Job burnout, defined as a state of exhaustion and cynicism towards work [1
], has become an established focus of scholars’ attention in the last few decades. Some scholars describe burnout as an epidemic [2
]. On May 28th, 2019, the World Health Organization announced that burnout had been included in the 11th Revision of International Classification of Diseases (ICD−11) as an occupational phenomenon [3
]. Emotional exhaustion, the core dimension of burnout [4
], is not only detrimental to employees’ physical and mental health, but is also harmful to enterprises’ sustainable development. According to previous studies, employees who become emotionally exhausted display sabotage behaviors, poor performance, high turnover intentions, and so on [5
]. Unfortunately, emotional exhaustion is a widespread phenomenon, especially among frontline service employees. This is because frontline service employees have to regulate and maintain positive emotions in order to meet customers’ needs. Influenced by certain aspects of Chinese culture, such as high-power distance, Chinese frontline service employees undertake their duties following these normative requirements and endure any grievances that arise [8
]. With an increase in pressure, their work not only drains their physical and mental energy, but also their emotional energy. By 2018, 44.6% Chinese employees worked in the services industry, according to the 2019 China Statistical Yearbook
]. China, the world’s most populous country, has an enormous number of frontline service employees. Therefore, it may be seen as meaningful for research to pay attention to these workers.
For employees, their supervisor acts as the agent of the organization and plays an important role in the former’s emotional exhaustion [10
]. To date, ethical leadership has been proven to have an effect upon employees in areas such as task performance [11
], voice behavior [12
], helping behavior [13
], etc. Given its significance in the current organizational context, this study introduces ethical leadership into the field of emotional exhaustion.
Conservation of resources theory (hereinafter referred to as COR theory) has been widely adopted across the field of research into burnout [14
]. From the standpoint of COR theory, ethical leadership offers a kind of resource for employees. Organizational embeddedness on behalf of a state of resources overabundance [15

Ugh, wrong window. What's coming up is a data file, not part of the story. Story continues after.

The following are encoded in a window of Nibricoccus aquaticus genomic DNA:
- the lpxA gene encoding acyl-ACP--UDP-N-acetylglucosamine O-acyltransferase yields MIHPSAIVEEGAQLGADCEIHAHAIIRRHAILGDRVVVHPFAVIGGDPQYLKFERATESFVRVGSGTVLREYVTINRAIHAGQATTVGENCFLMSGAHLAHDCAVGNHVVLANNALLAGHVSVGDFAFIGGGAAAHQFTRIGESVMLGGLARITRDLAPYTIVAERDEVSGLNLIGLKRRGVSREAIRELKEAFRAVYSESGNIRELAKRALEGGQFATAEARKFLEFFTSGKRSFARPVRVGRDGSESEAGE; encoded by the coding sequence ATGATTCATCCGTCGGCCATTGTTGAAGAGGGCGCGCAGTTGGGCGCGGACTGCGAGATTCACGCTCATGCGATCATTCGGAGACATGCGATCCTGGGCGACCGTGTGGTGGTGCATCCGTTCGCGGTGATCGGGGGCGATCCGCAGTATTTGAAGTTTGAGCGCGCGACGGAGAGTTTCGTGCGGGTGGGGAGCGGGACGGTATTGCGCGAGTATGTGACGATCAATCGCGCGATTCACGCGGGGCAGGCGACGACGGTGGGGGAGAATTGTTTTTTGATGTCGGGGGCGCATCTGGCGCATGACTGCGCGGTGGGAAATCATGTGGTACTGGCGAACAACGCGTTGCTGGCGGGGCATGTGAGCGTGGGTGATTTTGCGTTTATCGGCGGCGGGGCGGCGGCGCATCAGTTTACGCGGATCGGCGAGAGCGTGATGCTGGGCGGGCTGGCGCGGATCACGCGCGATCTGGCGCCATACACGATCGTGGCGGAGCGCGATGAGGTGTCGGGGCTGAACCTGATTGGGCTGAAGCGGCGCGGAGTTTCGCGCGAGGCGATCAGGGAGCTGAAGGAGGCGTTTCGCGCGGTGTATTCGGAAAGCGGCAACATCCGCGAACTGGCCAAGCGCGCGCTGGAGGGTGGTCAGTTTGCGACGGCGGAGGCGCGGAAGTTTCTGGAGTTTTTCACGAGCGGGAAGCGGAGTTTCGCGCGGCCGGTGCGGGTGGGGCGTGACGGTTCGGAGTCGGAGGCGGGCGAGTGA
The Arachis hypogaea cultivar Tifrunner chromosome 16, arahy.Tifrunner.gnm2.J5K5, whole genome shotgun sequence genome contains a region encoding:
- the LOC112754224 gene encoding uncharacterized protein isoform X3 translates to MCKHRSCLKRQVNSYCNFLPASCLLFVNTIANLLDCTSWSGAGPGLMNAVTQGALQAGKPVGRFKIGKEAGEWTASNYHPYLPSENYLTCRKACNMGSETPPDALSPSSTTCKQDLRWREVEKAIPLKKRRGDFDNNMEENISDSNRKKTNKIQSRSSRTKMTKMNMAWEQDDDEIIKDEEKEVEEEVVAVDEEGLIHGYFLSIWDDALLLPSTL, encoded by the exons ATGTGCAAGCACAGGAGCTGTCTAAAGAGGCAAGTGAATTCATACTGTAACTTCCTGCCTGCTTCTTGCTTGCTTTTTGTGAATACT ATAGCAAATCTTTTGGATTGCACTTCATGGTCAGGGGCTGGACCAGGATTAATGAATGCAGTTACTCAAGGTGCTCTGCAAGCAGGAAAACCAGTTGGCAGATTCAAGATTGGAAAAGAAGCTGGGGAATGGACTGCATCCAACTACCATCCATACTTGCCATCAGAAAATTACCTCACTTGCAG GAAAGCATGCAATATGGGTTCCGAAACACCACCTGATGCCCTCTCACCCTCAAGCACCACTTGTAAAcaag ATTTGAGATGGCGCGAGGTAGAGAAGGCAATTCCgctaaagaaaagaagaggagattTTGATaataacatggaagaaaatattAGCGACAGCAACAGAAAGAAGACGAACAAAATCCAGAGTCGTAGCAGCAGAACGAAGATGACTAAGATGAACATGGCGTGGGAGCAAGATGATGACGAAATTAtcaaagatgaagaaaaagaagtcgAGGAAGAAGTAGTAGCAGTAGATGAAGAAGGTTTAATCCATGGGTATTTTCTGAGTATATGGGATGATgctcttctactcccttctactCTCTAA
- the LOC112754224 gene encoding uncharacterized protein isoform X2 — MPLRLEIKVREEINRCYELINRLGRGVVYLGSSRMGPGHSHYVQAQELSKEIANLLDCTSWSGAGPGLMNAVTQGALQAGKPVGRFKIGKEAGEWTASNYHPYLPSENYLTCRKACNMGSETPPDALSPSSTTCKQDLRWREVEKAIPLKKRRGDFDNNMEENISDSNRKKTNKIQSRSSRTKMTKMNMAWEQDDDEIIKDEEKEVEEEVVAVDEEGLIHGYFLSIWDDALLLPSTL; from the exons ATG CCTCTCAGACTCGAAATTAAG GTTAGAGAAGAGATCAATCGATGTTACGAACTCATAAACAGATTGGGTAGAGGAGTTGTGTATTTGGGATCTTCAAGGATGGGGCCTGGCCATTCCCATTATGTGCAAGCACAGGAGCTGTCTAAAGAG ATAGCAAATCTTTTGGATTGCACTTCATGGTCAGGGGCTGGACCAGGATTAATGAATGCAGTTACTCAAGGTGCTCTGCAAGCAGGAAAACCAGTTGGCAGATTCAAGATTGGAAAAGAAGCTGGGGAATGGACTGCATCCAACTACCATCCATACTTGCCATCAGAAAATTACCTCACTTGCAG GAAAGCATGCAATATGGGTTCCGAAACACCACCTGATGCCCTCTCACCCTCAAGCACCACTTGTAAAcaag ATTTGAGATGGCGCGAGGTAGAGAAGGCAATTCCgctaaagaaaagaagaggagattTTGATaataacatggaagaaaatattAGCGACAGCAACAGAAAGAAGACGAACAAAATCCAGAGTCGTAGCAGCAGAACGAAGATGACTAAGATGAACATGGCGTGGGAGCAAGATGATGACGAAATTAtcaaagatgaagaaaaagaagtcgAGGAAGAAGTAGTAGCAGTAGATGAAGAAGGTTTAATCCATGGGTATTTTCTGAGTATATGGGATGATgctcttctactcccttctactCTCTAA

]. With access to resources, frontline service employees may develop organizational embeddedness [17
]. On the other hand, embedded employees have more resources [17
] and can utilize the latter to alleviate emotional exhaustion. Thus, the current study took organizational embeddedness as a way to explore how ethical leadership affect frontline service employees’ emotional exhaustion.
Even if the active role of ethical leadership has been generally recognized, some studies have indicated that situational factors can influence employees’ perception of ethical leadership, meaning ethical leadership has different effects in different situations [18
]. As a vital situational factor, job satisfaction may be seen as a positive emotional state, whereby an organization’s members evaluate their work or work environment [19
]. Hence, the current study chose job satisfaction to discuss the boundary condition of the effects of ethical leadership on organizational embeddedness, and organizational embeddedness on emotional exhaustion.
Based on COR theory, this study creates a moderated mediation model to investigate how ethical leadership influences frontline service employees’ emotional exhaustion. Through this study, we provide a new organizational perspective for the alleviation of these employees’ emotional exhaustion. A key implication emerging from this research is that organizations should focus on the improvement of ethical leadership. With regard to organizational embeddedness, we further discuss the internal mechanism of how ethical leadership affects frontline service employees’ emotional exhaustion. These findings enrich the literature about the influential mechanisms of ethical leadership. Finally, job satisfaction was used to explore the boundary condition. When job satisfaction was high, ethical leadership was found to have a greater positive impact on organizational embeddedness. To better leverage the role of ethical leadership, this research signals that organizations need to focus on improving employees’ job satisfaction.
1.1. Ethical Leadership and Emotional Exhaustion
Ethical leadership not only demonstrates ethical behavior, but also inspires subordinates’ similar behavior by formulating rules, rewards, and punishments [18
]. Previous studies have shown that supervisors’ ethical leadership has a positive impact on their subordinates [20
]. For instance, such leadership can influence commitment, motivation, optimism, satisfaction, task performance, and organizational citizenship behavior [22
]. Emotional exhaustion refers to a fatigued state due to the excessive consumption of psychological and emotional resources [26